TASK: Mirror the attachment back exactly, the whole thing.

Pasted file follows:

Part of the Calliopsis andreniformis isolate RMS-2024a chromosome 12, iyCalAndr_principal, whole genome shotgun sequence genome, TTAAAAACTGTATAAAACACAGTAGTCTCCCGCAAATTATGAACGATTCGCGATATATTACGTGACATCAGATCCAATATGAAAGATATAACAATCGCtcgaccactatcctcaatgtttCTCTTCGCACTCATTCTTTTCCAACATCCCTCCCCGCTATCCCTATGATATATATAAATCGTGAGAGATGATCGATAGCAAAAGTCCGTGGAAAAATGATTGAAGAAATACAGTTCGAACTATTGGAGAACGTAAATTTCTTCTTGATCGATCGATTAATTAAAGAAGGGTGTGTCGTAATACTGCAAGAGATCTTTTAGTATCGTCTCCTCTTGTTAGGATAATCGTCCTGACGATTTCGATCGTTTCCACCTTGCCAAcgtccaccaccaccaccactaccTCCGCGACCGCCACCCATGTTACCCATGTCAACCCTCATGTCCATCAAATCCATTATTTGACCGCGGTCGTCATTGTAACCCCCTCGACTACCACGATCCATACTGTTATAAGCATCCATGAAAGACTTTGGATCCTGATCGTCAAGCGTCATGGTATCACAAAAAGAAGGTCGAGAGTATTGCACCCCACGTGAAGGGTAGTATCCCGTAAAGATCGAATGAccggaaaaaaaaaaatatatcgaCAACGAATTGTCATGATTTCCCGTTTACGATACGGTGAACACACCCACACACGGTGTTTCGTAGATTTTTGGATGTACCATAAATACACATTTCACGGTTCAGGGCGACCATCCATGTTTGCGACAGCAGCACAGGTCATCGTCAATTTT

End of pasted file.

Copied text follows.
Part of the Calliopsis andreniformis isolate RMS-2024a chromosome 12, iyCalAndr_principal, whole genome shotgun sequence genome, TTAAAAACTGTATAAAACACAGTAGTCTCCCGCAAATTATGAACGATTCGCGATATATTACGTGACATCAGATCCAATATGAAAGATATAACAATCGCtcgaccactatcctcaatgtttCTCTTCGCACTCATTCTTTTCCAACATCCCTCCCCGCTATCCCTATGATATATATAAATCGTGAGAGATGATCGATAGCAAAAGTCCGTGGAAAAATGATTGAAGAAATACAGTTCGAACTATTGGAGAACGTAAATTTCTTCTTGATCGATCGATTAATTAAAGAAGGGTGTGTCGTAATACTGCAAGAGATCTTTTAGTATCGTCTCCTCTTGTTAGGATAATCGTCCTGACGATTTCGATCGTTTCCACCTTGCCAAcgtccaccaccaccaccactaccTCCGCGACCGCCACCCATGTTACCCATGTCAACCCTCATGTCCATCAAATCCATTATTTGACCGCGGTCGTCATTGTAACCCCCTCGACTACCACGATCCATACTGTTATAAGCATCCATGAAAGACTTTGGATCCTGATCGTCAAGCGTCATGGTATCACAAAAAGAAGGTCGAGAGTATTGCACCCCACGTGAAGGGTAGTATCCCGTAAAGATCGAATGAccggaaaaaaaaaaatatatcgaCAACGAATTGTCATGATTTCCCGTTTACGATACGGTGAACACACCCACACACGGTGTTTCGTAGATTTTTGGATGTACCATAAATACACATTTCACGGTTCAGGGCGACCATCCATGTTTGCGACAGCAGCACAGGTCATCGTCAATTTT